I wouldn’t quote me on that, though, because I don’t have a satisfactory definition for the difference in scope between Philosophy and Science 🙂

    Some things, though, will always be Philosophy. The idea that an external entity designed our Universe as a computer (like the Matrix), for example. That possibility will always exist; nothing we observe can rule it out. I suppose it may be possible to verify that it’s true, but is not (and never could be) falsifiable. It’s incredibly fascinating from a Philosophical perspective, but really boring from a Scientific one. Why? It doesn’t predict anything; it’s totally useless as a Scientific theory, even if it is an “OMG that totally rocks my world” perspective on things.

    Viewing the universe as a giant information processing system, however (ignoring whether or not some external entity created it and for what possible purpose), is a Scientifically useful perspective. It opens up a lot of questions (and even some answers) about the laws of physics by approaching the subject from an Information Theory perspective. There’s cool research going on about how the laws of physics are intertwined with information theoretic resources and how they limit each other.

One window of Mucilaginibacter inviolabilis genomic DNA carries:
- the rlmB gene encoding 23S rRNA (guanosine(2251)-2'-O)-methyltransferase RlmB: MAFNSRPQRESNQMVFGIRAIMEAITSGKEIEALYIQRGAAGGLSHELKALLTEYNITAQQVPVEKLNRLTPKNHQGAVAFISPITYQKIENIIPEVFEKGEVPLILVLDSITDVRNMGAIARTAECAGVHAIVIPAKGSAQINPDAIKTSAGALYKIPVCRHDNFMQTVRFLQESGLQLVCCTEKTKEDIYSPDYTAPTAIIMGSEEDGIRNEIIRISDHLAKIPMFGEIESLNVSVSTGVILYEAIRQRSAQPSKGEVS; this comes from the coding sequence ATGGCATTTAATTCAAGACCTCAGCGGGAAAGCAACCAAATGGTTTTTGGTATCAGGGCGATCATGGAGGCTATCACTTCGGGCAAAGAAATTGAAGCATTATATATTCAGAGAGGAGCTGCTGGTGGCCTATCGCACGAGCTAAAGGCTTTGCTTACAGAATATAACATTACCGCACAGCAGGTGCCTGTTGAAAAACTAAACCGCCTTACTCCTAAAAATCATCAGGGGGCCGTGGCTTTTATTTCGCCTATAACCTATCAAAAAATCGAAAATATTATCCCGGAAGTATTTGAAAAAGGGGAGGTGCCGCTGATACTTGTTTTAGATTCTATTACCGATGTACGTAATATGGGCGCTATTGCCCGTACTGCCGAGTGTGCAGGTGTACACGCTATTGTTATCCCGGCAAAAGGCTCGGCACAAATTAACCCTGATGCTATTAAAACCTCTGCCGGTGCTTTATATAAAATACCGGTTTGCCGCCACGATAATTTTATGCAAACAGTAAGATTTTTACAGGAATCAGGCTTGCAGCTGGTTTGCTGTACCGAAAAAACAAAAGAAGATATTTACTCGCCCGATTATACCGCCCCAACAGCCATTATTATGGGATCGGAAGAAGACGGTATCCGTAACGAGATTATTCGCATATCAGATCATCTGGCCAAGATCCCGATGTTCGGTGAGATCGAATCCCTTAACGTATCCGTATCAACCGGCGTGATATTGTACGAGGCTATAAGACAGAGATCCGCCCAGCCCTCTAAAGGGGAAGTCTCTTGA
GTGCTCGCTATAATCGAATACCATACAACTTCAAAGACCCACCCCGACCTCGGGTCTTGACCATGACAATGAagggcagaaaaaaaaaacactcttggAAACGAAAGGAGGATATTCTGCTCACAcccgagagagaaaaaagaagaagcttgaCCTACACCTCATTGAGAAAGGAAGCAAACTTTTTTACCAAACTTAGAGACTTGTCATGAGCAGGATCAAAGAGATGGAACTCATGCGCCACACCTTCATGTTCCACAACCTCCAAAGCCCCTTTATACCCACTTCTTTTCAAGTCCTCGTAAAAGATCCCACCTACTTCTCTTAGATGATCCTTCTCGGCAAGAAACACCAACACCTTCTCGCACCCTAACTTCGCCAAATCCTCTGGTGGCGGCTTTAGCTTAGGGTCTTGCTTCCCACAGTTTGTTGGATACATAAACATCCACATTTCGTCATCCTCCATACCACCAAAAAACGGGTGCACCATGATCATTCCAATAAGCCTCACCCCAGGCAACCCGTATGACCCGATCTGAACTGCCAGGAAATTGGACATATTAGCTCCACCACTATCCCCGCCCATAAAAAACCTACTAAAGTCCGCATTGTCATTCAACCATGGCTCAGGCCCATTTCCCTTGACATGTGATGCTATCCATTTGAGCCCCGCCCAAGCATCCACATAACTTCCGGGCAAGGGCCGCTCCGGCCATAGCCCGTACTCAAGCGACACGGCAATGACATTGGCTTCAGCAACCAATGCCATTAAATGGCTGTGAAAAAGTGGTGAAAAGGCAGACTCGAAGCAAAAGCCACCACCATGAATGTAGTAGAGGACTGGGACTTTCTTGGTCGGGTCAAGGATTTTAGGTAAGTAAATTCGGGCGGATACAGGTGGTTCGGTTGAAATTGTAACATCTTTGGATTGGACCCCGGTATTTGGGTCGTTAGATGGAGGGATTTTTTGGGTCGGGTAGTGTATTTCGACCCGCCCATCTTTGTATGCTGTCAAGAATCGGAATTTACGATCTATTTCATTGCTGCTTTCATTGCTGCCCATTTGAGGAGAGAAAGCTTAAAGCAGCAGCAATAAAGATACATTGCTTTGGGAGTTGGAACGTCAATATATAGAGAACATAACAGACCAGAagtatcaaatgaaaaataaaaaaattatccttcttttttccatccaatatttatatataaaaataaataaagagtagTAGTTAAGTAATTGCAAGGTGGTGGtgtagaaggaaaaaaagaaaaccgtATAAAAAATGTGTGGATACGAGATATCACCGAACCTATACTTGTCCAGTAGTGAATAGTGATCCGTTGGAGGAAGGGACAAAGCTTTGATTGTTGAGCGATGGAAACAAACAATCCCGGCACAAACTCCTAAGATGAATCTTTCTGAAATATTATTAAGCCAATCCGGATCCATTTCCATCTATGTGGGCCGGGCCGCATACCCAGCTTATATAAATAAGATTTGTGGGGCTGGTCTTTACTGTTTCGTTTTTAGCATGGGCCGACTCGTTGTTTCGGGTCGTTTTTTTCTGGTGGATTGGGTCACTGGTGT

The “Matrix” idea, though, at least in the article, was tangential to his central ideas. I’d bet he either he says something similar to the above critique about it in his book, or it’s just there as attention grabbing fluff.

    His big idea, though, that human observation has been a prime mover in shaping the laws of physics sounds internally inconsistent. To paraphrase:

    This one law of physics (observation in Quantum Mechanics) leads me to conclude that the laws of physics are changed or selected by human observation.

    He’s using a law of physics to argue that the laws of physics are selected by humans. Is that one law of physics somehow special, then? He doesn’t address that (though perhaps he does in his book). Totally interesting idea, though.